South Africa’s largest e-commerce retailer, the Naspers-controlled Takealot group, reported revenue growth of 55% in the last financial year, despite a ban on unfettered e-commerce during the height of the hard lockdown in 2020.
In the year ended 31 March 2021, which included a full 12 months of the Covid-19 pandemic, Naspers reported that Takealot’s revenue rose to US$606-million (R8.7-billion at the time of writing), while trading losses decreased to “near breakeven”.
Gross merchandise value (GMV) traded came in at R16.6-billion, 69% higher than a year ago, thanks to strong growth in Takealot’s third-party offerings, where it manages fulfilment on behalf of other companies. GMV is the total value of goods sold.
“Superbalist, one of South Africa’s leading online fashion destinations, grew GMV 45% in local currency and continued to contribute healthy gross margins,” Naspers said.
“Takealot’s food delivery business, Mr D, also had an excellent year as lockdown conditions shifted consumer demand from restaurant dining to online delivery. As a result, Mr D grew orders 117%, representing 93% growth in revenue year on year.”
The strong financial performance comes despite government’s ham-fisted closure of the economy last year, which included banning the sale of goods deemed “non-essential”.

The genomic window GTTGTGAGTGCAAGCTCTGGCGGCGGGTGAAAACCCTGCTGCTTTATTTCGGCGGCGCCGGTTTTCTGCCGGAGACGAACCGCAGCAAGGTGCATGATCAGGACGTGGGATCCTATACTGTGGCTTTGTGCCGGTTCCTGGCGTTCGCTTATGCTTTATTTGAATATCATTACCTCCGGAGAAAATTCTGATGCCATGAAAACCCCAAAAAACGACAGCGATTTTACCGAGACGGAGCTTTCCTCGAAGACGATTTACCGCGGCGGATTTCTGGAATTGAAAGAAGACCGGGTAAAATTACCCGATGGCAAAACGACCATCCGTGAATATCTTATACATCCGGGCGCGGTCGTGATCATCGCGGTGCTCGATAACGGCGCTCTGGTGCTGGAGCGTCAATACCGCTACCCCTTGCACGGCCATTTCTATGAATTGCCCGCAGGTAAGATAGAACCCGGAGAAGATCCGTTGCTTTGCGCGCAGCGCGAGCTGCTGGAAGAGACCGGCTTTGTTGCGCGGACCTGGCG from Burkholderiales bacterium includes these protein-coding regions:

E-commerce players, including Takealot, were included in the ban on the grounds of what trade & industry minister Ebrahim Patel dubbed “fairness”, but the move was almost universally condemned.
In April 2020, at the height of the restrictions, Takealot CEO Kim Reid called the ban on unfettered e-commerce “incomprehensible”, saying it flew in the face of government’s own commitment to the so-called fourth Industrial Revolution.
Reid said the government was “short-sighted” by not allowing unfettered online shopping, particularly given the platitudes it so often paid to the importance of technology innovation in growing the economy.
The strong growth in Takealot’s sales in the last year reflect the broader adoption of e-commerce in South Africa during the pandemic. A lockdown-fuelled online shopping boom lifted South Africa’s e-commerce sales by 66% last year to more than R30-billion, according to a World Wide Work research report published last month.
World Wide Worx said online sales in South Africa more than doubled in two years to R30.2-billion as consumers became more accustomed to buying goods and services online, particularly after the country was put into lockdown in March 2020 due to Covid-19.
“The most astonishing aspect of this total is that it is more than double the R14.1-billion reached in 2018, in just two years,” said World Wide Worx MD Arthur Goldstuck, principal analyst on the research project, in a statement at the time. “It is also 50% higher than the total forecast for 2020 three years ago, when online retail in South Africa was expected to reach R20-billion.”
The growth came despite a slump in traditional retail last year, brought on by Covid-19 lockdowns and the associated job losses and erosion of the economy. — © 2021 NewsCentral Media